Bee Roots for 2023-09-27

The table provides clues for the roots of words in today's NY Times Spelling Bee. You're responsible for prefixes, suffixes, tense changes, plurals, doubling consonants before suffixes, and alternate spellings of roots. An exception: since Sam won't allow S, when the root contains an S, the clue may be for a plural or suffixed form. "Mice" for example. If a clue isn't self-explanatory, try googling it. The TL;DR about the site comes after the table.

Past clues are available here

Today's puzzle
  • Letters: L/CEFNOU
  • Words: 42
  • Points: 152
  • Pangrams: 2
Source: Wikipedia

Table content

  • with first two letters of answer and length
answers coveredanswer's first two lettersanswer's lengthclue for root (answer may need prefix, suffix, tense change, alt spelling, ...)
2CE4,7Prison “room,” or smallest unit of an organism
1CE5Yo-Yo Ma’s instrument (also Pablo Casals')
1CL4Music symbol indicating key (e.g., treble, 🎼); French for “key”
1CL5Identical (genetic) copy, or make one, noun/verb
1CL4Hint, or what a detective seeks (Get a …!), noun/verb
1CO7Irish term for a young ♀
1CO5: (punctuation mark), or intestine
1CO7Military rank between major & general (Hogan & Klink, e.g.)
1CO10Junction of 2 rivers, or act or process of merging; pangram noun
1CO4“Warm” antonym, or “neat!”
1CO6Deep ravine, or lava flow; from French “to flow” (Grand … Dam in WA)
1CU4Remove unwanted from the herd
1EF9Substance that flows out from something, or action of doing so; noun
1FE4Perceive by touch; or experience (emotion)
1FE4Cut or knock down (a tree or opponent, e.g.)
1FE5Person who has been convicted of a serious crime & often can’t vote in many places as a result
1FE6Veg & seed used in cooking, esp. Italian
1FL4Run away from danger, NOT a bug that causes itching
1FL6Wool from sheep, or fabric (jacket), noun; or overcharge, slang verb
1FL4Sheet of ice atop the ocean, homophone of moving liquid
1FL7Move in an exaggeratedly impatient or angry manner so as to draw attention to oneself (she …-ed out in a huff), perfect pangram verb
1FL4Chimney duct, NOT a seasonal illness
1FL5Dryer lint, noun, or what you do to a flat pillow (… up)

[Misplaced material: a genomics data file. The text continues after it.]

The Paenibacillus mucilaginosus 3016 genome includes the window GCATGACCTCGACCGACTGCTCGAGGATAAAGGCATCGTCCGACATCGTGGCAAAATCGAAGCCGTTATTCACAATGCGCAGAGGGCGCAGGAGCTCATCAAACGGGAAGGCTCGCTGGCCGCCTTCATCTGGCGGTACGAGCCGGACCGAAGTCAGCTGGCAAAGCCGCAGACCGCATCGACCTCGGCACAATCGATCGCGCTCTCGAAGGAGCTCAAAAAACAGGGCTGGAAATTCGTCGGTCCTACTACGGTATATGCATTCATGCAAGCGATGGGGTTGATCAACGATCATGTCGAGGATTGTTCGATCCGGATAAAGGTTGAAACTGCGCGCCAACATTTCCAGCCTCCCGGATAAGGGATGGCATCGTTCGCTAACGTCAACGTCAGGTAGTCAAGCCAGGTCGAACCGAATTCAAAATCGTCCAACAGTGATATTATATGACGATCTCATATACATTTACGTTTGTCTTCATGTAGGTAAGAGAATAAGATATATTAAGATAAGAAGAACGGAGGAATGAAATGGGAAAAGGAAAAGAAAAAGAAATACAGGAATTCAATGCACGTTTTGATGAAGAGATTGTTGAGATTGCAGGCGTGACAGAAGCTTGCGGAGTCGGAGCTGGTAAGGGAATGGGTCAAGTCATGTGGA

1FO4Unwise person, court jester tarot card, noun; or to trick or deceive, verb
1FO4Pollute, or make an out of bounds or illegal sports play (he hit a … ball)
1FU4Gasoline or oil, e.g., noun; or add it to a tank (… up)
1FU4At capacity (I can’t finish the meal, I’m …), adj.
1FU6Pouring tool that’s wide at top & narrow at bottom, noun; or guide something through something else
1LO4Crazy, Spanish
1LO4Hang out or droop, as a dog’s tongue
1LO4Solitary (… wolf, e.g.), adj.
1LO4“Crazy” water bird on Canada $1 coin
1LU4Soothe (… into a false sense of security), verb; or a pause in activity, noun
1LU4Doozy, or “To Sir With Love” singer
1LU4Moon, French (Debussy’s “Clair de …”)
1NO4Xmas time, or playwright Coward
1NU7(Physics) collective term for protons & neutrons
1NU4Having no legal or binding force; invalid
1UN6“Warm” antonym, or “neat!”
1UN5Parent’s brother (… Sam)

About this site

This site provides clues for a day's New York Times Spelling Bee puzzle. It follows in Kevin Davis' footsteps. The original set of 4,500 clues came from him, and they still make up about three quarters of the current clue set.

The "Bee Roots" approach is to provide explicit clues for root words, not every word. As logophiles, we are pretty good at putting on prefixes and suffixes, changing tense, and forming plurals (including Latin plurals!). The clues cover root words, arranged alphabetically by root word, with a count of words in the puzzle that come from each root. For example, if a puzzle includes ROAM and ROAMING, there will be a clue for ROAM and a count of 2. The root may not appear in the puzzle at all; for example, the 2021-07-23 Bee included ICED, DEICE, and DEICED. For such a puzzle, the clue would be for ICE with a word count of 3.

The Bee Roots approach involves judgement sometimes. For example, if a puzzle includes LOVE, LOVED, and LOVELY, how many roots are needed to cover them? LOVE and LOVED share the root LOVE, certainly, but LOVELY is tricky. LOVE is part of its etymology, but by now, the word means "exquisitely beautiful," which is a lot farther from the meaning of LOVE than swithcing to past tense. I'm inclined to treat LOVE and LOVELY as separate roots. You may not agree, which is fine. Another thing we logophiles share is a LOVE of arguing about words on Twitter.

A few words can have one meaning as a suffixed form and another as a stand-alone word. EVENING, for example. In those cases I will use the meaning that I think is more common.

One last complication, until another one pops up: a few roots have multiple spellings, for example LOLLYGAG and LALLYGAG. Depending on the day's letters, and maybe even the editor's whims, one or both could be in the puzzle's answer list. With such roots, you could see a word count of 2, even if there are no applicable prefixes or suffixes.

I will do my best to keep this site up to date and helpful (I hope). Check it out, and tweet feedback to @donswartwout Tweet to @donswartwout